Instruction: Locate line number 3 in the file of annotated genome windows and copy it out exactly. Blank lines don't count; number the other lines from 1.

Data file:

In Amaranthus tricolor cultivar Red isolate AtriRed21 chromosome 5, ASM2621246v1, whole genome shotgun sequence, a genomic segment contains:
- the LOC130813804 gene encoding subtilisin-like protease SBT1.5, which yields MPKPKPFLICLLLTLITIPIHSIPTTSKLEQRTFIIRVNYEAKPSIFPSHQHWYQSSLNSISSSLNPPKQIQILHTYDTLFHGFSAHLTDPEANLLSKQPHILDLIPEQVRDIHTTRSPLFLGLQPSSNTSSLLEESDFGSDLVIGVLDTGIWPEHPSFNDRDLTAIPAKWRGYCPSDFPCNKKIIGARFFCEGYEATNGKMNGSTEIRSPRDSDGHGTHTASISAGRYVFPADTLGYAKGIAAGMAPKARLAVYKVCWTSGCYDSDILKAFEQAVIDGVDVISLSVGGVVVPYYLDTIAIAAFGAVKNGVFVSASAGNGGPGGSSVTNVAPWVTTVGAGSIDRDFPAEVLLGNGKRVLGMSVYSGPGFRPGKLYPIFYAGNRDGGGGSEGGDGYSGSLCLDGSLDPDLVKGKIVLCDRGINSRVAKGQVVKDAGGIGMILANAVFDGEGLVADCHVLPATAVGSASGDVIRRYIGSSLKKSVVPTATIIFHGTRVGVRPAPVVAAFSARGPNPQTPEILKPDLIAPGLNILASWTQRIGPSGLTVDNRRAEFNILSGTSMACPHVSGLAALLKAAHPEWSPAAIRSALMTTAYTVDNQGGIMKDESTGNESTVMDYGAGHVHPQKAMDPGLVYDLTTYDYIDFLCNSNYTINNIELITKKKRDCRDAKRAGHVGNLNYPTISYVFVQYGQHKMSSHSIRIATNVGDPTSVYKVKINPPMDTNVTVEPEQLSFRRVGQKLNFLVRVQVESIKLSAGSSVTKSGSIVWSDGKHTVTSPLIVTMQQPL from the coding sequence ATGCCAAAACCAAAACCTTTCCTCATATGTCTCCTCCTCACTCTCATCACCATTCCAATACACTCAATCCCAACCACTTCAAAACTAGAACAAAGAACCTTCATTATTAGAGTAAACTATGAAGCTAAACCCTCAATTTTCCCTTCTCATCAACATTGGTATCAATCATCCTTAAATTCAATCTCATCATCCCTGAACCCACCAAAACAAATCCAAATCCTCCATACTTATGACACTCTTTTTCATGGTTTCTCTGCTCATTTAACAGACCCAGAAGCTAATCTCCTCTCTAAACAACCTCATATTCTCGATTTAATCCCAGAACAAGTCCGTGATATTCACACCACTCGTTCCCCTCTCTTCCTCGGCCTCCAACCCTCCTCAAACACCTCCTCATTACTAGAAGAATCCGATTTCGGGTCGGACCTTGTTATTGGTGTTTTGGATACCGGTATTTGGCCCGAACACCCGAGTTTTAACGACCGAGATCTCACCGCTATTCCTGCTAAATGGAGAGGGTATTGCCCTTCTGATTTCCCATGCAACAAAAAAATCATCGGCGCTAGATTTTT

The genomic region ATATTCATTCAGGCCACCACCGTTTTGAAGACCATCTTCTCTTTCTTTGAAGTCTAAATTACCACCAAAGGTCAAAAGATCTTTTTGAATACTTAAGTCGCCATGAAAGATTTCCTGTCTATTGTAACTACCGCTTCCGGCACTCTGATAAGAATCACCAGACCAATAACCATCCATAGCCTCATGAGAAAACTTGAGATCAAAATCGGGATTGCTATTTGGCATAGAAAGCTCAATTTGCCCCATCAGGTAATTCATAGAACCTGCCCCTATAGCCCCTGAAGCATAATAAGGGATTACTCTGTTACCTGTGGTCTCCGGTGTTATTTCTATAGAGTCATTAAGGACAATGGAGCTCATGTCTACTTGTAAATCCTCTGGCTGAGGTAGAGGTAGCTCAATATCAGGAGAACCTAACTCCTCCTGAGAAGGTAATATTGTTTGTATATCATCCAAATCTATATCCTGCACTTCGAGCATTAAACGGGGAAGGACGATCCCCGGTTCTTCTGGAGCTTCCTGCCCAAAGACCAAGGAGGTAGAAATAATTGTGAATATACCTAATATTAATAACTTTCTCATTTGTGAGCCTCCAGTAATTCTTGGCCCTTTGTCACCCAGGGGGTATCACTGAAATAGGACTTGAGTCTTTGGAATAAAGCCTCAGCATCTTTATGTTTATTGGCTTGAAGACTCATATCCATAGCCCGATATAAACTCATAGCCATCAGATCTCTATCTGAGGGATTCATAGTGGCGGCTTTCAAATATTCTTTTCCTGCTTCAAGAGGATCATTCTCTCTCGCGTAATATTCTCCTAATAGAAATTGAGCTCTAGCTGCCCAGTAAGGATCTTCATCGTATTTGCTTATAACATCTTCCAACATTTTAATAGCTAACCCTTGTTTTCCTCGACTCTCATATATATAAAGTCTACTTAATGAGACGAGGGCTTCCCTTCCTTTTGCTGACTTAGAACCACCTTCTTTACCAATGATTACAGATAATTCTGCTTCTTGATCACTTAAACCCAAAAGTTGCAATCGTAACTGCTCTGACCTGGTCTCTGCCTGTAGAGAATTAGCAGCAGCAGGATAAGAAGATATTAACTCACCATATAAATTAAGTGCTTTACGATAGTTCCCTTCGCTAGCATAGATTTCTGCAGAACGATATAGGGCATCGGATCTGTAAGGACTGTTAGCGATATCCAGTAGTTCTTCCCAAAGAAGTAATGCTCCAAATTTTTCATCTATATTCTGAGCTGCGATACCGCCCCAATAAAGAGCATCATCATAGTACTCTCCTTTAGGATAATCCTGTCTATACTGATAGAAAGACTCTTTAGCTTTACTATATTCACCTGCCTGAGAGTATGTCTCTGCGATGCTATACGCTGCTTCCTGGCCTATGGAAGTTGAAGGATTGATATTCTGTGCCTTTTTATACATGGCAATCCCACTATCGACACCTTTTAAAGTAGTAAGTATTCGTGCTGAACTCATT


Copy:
The genomic region ATATTCATTCAGGCCACCACCGTTTTGAAGACCATCTTCTCTTTCTTTGAAGTCTAAATTACCACCAAAGGTCAAAAGATCTTTTTGAATACTTAAGTCGCCATGAAAGATTTCCTGTCTATTGTAACTACCGCTTCCGGCACTCTGATAAGAATCACCAGACCAATAACCATCCATAGCCTCATGAGAAAACTTGAGATCAAAATCGGGATTGCTATTTGGCATAGAAAGCTCAATTTGCCCCATCAGGTAATTCATAGAACCTGCCCCTATAGCCCCTGAAGCATAATAAGGGATTACTCTGTTACCTGTGGTCTCCGGTGTTATTTCTATAGAGTCATTAAGGACAATGGAGCTCATGTCTACTTGTAAATCCTCTGGCTGAGGTAGAGGTAGCTCAATATCAGGAGAACCTAACTCCTCCTGAGAAGGTAATATTGTTTGTATATCATCCAAATCTATATCCTGCACTTCGAGCATTAAACGGGGAAGGACGATCCCCGGTTCTTCTGGAGCTTCCTGCCCAAAGACCAAGGAGGTAGAAATAATTGTGAATATACCTAATATTAATAACTTTCTCATTTGTGAGCCTCCAGTAATTCTTGGCCCTTTGTCACCCAGGGGGTATCACTGAAATAGGACTTGAGTCTTTGGAATAAAGCCTCAGCATCTTTATGTTTATTGGCTTGAAGACTCATATCCATAGCCCGATATAAACTCATAGCCATCAGATCTCTATCTGAGGGATTCATAGTGGCGGCTTTCAAATATTCTTTTCCTGCTTCAAGAGGATCATTCTCTCTCGCGTAATATTCTCCTAATAGAAATTGAGCTCTAGCTGCCCAGTAAGGATCTTCATCGTATTTGCTTATAACATCTTCCAACATTTTAATAGCTAACCCTTGTTTTCCTCGACTCTCATATATATAAAGTCTACTTAATGAGACGAGGGCTTCCCTTCCTTTTGCTGACTTAGAACCACCTTCTTTACCAATGATTACAGATAATTCTGCTTCTTGATCACTTAAACCCAAAAGTTGCAATCGTAACTGCTCTGACCTGGTCTCTGCCTGTAGAGAATTAGCAGCAGCAGGATAAGAAGATATTAACTCACCATATAAATTAAGTGCTTTACGATAGTTCCCTTCGCTAGCATAGATTTCTGCAGAACGATATAGGGCATCGGATCTGTAAGGACTGTTAGCGATATCCAGTAGTTCTTCCCAAAGAAGTAATGCTCCAAATTTTTCATCTATATTCTGAGCTGCGATACCGCCCCAATAAAGAGCATCATCATAGTACTCTCCTTTAGGATAATCCTGTCTATACTGATAGAAAGACTCTTTAGCTTTACTATATTCACCTGCCTGAGAGTATGTCTCTGCGATGCTATACGCTGCTTCCTGGCCTATGGAAGTTGAAGGATTGATATTCTGTGCCTTTTTATACATGGCAATCCCACTATCGACACCTTTTAAAGTAGTAAGTATTCGTGCTGAACTCATT